Photographing Action

09.11.2016 |

Episode #8 of the course Improving your photography skills by Julia Revitt


Yesterday, we learned some tips for capturing great landscape images. Today, we will be concentrating on action shots. Think sports, cars in motion, dogs running—anything with a bit of speed.



A fast shutter speed is needed to capture a fast-moving object in focus. Set your camera to sport mode, shutter priority, or manual mode to achieve this. Sometimes, we want to show the speed of the object by introducing a bit of blur to the image; this could be by blurring the background (see panning below) or blurring the wheels of a car. The speed of the shutter will determine whether there is any blur, so get experimenting! As mentioned in the last lesson, check the EXIF data on images that are similar to see the settings, then get out there and practice, practice, practice!



It is best to use autofocus for action photography, as the camera can generally focus quicker than we can manually. Select continuous autofocus (if your camera has this), as this will allow the camera to track the moving subject and keep it in focus. Also, set the camera to single point focus, which will make the camera focus on the center of the image rather than trying to keep everything in focus.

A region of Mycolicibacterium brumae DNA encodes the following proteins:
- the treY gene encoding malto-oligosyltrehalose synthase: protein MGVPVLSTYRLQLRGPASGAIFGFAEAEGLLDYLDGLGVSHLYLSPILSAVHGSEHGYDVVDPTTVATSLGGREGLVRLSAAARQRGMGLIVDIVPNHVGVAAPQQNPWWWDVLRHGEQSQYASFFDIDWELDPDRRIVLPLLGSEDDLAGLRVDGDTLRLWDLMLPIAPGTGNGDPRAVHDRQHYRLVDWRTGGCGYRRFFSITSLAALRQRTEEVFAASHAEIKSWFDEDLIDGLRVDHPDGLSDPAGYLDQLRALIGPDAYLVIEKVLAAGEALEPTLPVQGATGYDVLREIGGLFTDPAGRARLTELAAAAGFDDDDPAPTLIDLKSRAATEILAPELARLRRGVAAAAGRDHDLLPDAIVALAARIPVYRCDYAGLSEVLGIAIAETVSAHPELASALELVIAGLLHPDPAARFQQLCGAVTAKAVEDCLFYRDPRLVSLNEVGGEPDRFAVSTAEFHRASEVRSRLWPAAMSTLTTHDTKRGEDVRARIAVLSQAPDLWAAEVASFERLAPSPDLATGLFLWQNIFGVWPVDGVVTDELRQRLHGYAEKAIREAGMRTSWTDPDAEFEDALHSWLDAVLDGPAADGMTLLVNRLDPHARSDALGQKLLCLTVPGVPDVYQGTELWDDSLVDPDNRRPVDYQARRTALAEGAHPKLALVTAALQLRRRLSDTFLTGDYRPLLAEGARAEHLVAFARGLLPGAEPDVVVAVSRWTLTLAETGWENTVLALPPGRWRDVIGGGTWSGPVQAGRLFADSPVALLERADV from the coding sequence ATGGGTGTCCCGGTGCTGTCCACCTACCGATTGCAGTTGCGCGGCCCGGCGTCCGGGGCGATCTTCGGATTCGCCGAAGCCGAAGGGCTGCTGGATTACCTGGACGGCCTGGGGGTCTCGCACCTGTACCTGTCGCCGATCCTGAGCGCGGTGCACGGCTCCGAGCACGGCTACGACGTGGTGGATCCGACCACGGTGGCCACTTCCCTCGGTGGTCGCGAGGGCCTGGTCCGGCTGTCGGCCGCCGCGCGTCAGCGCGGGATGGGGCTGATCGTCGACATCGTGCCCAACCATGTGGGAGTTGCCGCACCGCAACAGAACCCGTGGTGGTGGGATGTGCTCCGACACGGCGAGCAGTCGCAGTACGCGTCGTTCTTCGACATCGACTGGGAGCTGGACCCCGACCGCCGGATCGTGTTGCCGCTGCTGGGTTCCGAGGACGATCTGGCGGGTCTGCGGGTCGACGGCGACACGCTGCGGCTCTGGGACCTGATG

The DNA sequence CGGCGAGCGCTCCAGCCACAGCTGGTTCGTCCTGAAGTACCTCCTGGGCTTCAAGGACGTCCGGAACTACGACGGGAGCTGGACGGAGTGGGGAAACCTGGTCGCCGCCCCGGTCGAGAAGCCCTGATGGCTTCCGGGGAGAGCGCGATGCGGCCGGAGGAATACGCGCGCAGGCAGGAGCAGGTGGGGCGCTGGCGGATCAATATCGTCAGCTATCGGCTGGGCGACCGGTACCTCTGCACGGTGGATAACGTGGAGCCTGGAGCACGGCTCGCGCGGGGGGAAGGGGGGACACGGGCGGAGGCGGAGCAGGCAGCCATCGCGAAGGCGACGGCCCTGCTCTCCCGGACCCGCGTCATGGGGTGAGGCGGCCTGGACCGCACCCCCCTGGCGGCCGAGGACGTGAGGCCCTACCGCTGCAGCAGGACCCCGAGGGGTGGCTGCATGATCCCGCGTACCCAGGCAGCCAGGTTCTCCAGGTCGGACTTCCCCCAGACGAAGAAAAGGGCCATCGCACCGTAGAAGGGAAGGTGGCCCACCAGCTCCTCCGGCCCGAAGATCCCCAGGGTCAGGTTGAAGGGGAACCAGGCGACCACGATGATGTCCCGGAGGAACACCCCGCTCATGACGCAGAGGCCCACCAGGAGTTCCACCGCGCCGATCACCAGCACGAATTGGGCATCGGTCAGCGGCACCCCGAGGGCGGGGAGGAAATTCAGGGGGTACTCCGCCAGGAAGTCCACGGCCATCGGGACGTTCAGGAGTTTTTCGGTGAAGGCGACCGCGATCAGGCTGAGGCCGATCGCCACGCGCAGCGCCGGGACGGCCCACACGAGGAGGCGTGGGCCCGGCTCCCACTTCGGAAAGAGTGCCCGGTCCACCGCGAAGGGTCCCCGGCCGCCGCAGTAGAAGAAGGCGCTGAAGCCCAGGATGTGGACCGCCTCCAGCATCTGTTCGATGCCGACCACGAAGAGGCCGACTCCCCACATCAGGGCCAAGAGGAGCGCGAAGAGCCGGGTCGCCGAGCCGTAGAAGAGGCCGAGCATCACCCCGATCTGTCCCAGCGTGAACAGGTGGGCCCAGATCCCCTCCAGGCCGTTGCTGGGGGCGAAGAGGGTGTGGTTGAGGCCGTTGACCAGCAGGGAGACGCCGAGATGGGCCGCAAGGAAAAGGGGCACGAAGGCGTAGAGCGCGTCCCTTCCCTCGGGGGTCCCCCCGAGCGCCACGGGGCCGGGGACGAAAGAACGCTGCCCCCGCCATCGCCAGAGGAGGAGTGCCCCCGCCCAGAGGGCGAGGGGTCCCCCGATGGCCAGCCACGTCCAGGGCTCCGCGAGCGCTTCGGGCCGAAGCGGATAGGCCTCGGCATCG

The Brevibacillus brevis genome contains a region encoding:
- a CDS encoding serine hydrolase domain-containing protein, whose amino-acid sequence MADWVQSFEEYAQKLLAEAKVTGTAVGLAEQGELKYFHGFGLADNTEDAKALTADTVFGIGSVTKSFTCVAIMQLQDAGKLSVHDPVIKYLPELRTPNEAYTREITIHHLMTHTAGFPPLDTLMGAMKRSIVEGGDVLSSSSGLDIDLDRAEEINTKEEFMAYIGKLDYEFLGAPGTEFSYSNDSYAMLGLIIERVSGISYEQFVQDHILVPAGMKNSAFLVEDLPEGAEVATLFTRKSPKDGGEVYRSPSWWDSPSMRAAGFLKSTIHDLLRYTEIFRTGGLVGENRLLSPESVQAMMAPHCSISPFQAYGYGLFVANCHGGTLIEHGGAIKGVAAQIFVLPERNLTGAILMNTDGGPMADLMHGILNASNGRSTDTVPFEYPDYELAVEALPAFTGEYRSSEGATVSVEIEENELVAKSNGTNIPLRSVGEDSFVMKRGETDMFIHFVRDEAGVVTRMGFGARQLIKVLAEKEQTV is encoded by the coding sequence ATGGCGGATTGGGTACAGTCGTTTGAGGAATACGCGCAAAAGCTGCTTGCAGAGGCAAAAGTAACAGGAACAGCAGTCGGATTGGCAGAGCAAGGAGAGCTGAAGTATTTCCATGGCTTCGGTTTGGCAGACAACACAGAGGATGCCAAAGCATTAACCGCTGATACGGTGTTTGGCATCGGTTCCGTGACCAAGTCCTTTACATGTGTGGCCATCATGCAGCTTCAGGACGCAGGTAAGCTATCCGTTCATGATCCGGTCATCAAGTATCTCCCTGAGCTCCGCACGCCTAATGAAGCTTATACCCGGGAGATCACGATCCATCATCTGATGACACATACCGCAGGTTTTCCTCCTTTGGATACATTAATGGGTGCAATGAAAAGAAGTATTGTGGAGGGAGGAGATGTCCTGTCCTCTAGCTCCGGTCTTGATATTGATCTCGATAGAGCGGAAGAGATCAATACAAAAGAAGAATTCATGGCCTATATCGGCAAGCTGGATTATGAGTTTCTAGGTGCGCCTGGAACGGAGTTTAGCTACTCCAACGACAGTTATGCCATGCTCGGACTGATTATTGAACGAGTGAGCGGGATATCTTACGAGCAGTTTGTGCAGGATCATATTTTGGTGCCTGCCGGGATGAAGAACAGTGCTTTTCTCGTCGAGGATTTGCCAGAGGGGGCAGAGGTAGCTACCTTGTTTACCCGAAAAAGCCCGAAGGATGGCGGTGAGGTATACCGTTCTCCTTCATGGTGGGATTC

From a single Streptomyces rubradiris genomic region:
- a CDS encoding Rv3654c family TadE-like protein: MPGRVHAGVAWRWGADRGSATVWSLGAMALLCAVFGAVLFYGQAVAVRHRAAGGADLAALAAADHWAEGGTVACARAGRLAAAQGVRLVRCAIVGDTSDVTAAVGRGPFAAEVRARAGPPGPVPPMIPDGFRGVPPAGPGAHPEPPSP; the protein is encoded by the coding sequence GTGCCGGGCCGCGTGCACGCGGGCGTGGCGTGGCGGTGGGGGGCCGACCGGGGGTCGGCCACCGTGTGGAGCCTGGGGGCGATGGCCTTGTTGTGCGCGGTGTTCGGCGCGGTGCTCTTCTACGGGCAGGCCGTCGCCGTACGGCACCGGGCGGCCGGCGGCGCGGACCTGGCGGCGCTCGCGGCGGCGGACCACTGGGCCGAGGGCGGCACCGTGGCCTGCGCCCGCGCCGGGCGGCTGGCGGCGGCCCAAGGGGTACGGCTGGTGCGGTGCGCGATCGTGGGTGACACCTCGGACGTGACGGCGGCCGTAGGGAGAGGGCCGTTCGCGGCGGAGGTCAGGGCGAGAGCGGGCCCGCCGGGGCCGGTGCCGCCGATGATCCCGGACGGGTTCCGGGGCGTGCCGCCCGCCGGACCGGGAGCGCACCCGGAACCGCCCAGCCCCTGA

Burst mode or continuous shooting allows the camera to take multiple shots when the shutter button is pressed. This is great for fast-moving objects. How many shots the camera can take depends on how big the images are, how quickly the camera fills up the buffer memory, and how quick the burst mode is (frames per second). Use this mode to improve your chances of getting the shot.



Panning is when the camera is moved with the subject to allow the background to blur out but keep the subject sharp, as in the image below. This is a great way to give the impression of speed in a static image. Panning is a technique that requires practice to get right but is not difficult. Hold the camera steady and then follow the subject with the camera while taking the shot. Look through the viewfinder to make sure the subject stays in frame, take a breath, hold it to reduce camera wobble (which could blur the subject), and press the shutter button.


Tomorrow’s lesson will be about night photography. We will learn techniques for taking photographs in low light and at night.


Recommended book by Highbrow

“The Photographer’s Mind: Creative Thinking for Better Digital Photos” by Michael Freeman


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